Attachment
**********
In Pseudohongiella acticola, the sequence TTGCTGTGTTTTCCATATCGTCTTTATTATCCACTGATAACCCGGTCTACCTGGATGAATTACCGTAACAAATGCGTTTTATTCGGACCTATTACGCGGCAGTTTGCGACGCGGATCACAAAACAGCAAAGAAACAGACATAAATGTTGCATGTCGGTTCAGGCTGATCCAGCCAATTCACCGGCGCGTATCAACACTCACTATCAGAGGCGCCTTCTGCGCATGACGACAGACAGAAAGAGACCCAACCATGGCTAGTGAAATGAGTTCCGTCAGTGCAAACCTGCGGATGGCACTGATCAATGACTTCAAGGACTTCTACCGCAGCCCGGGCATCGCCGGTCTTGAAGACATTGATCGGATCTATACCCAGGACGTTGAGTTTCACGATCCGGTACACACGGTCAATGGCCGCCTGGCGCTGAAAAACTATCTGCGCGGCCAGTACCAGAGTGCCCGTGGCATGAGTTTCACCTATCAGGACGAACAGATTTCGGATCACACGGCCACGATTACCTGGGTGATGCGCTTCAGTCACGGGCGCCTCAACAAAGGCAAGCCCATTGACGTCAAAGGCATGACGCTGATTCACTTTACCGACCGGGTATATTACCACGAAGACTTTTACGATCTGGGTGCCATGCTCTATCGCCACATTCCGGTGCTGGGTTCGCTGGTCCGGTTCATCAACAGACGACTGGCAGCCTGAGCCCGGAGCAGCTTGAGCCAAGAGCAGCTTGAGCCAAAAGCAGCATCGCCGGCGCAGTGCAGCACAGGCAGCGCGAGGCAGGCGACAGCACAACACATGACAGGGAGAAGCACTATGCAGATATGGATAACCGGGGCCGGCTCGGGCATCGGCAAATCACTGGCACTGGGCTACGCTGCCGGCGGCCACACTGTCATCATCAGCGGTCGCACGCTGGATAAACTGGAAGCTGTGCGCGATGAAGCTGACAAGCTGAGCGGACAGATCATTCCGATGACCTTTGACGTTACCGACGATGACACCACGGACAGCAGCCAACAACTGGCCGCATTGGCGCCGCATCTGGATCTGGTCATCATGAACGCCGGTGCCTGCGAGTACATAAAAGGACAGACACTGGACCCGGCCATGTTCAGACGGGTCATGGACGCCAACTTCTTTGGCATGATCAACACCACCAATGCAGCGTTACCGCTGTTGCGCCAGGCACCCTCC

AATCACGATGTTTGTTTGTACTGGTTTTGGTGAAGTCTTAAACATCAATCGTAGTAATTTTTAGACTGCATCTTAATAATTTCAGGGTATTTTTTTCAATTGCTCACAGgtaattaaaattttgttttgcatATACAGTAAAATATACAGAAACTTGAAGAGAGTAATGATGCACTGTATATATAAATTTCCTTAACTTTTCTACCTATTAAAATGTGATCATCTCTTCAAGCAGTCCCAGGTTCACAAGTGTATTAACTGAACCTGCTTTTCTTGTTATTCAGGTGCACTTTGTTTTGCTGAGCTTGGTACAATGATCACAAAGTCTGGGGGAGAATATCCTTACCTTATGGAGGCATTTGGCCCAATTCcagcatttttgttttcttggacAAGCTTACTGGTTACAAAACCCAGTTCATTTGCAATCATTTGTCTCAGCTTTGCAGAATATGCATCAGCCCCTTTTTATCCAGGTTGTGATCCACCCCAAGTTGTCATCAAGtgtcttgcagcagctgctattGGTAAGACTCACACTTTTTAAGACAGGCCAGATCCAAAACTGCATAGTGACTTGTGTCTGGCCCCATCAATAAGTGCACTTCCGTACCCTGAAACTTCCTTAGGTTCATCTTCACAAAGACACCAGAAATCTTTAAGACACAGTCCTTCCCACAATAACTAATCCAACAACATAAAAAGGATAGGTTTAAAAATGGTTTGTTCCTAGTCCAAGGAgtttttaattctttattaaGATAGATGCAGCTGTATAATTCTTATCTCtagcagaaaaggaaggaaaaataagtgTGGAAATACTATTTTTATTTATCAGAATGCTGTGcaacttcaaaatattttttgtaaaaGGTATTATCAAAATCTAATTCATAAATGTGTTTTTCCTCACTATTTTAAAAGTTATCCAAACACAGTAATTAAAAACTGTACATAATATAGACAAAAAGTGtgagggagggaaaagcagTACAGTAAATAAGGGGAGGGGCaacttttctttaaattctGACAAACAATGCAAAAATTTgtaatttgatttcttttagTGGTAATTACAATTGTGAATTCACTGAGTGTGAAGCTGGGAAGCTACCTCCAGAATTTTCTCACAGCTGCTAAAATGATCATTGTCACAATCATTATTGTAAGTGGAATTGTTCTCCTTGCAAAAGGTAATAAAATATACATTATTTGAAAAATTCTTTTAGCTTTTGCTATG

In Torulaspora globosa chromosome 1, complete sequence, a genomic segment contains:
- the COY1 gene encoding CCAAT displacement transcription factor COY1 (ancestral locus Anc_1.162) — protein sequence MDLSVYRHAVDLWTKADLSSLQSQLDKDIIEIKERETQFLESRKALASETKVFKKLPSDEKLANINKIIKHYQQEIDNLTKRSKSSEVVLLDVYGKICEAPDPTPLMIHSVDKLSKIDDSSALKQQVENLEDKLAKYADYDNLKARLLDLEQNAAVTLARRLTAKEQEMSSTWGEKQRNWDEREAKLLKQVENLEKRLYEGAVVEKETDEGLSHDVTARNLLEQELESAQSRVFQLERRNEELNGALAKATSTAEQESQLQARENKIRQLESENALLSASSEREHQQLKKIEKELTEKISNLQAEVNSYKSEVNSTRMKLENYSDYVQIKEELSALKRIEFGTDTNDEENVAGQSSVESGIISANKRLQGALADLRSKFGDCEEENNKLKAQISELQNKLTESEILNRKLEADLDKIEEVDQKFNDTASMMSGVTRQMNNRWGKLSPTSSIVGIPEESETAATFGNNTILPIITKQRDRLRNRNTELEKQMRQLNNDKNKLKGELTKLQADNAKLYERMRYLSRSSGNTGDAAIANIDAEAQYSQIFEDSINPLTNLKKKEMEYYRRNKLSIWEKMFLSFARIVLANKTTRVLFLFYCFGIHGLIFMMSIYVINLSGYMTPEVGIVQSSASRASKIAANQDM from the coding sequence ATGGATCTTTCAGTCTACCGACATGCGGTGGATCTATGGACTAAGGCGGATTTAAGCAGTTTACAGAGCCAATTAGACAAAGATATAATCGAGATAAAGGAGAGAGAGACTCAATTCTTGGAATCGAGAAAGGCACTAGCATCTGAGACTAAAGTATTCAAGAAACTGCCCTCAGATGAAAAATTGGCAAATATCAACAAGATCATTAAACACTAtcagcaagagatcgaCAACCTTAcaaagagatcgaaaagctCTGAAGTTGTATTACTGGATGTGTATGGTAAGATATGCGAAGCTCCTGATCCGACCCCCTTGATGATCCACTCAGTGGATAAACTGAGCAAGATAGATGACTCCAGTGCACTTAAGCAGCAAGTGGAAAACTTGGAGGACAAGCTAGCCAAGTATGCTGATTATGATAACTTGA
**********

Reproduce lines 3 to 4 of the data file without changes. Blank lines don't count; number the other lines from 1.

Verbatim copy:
In Torulaspora globosa chromosome 1, complete sequence, a genomic segment contains:
- the COY1 gene encoding CCAAT displacement transcription factor COY1 (ancestral locus Anc_1.162) — protein sequence MDLSVYRHAVDLWTKADLSSLQSQLDKDIIEIKERETQFLESRKALASETKVFKKLPSDEKLANINKIIKHYQQEIDNLTKRSKSSEVVLLDVYGKICEAPDPTPLMIHSVDKLSKIDDSSALKQQVENLEDKLAKYADYDNLKARLLDLEQNAAVTLARRLTAKEQEMSSTWGEKQRNWDEREAKLLKQVENLEKRLYEGAVVEKETDEGLSHDVTARNLLEQELESAQSRVFQLERRNEELNGALAKATSTAEQESQLQARENKIRQLESENALLSASSEREHQQLKKIEKELTEKISNLQAEVNSYKSEVNSTRMKLENYSDYVQIKEELSALKRIEFGTDTNDEENVAGQSSVESGIISANKRLQGALADLRSKFGDCEEENNKLKAQISELQNKLTESEILNRKLEADLDKIEEVDQKFNDTASMMSGVTRQMNNRWGKLSPTSSIVGIPEESETAATFGNNTILPIITKQRDRLRNRNTELEKQMRQLNNDKNKLKGELTKLQADNAKLYERMRYLSRSSGNTGDAAIANIDAEAQYSQIFEDSINPLTNLKKKEMEYYRRNKLSIWEKMFLSFARIVLANKTTRVLFLFYCFGIHGLIFMMSIYVINLSGYMTPEVGIVQSSASRASKIAANQDM from the coding sequence ATGGATCTTTCAGTCTACCGACATGCGGTGGATCTATGGACTAAGGCGGATTTAAGCAGTTTACAGAGCCAATTAGACAAAGATATAATCGAGATAAAGGAGAGAGAGACTCAATTCTTGGAATCGAGAAAGGCACTAGCATCTGAGACTAAAGTATTCAAGAAACTGCCCTCAGATGAAAAATTGGCAAATATCAACAAGATCATTAAACACTAtcagcaagagatcgaCAACCTTAcaaagagatcgaaaagctCTGAAGTTGTATTACTGGATGTGTATGGTAAGATATGCGAAGCTCCTGATCCGACCCCCTTGATGATCCACTCAGTGGATAAACTGAGCAAGATAGATGACTCCAGTGCACTTAAGCAGCAAGTGGAAAACTTGGAGGACAAGCTAGCCAAGTATGCTGATTATGATAACTTGA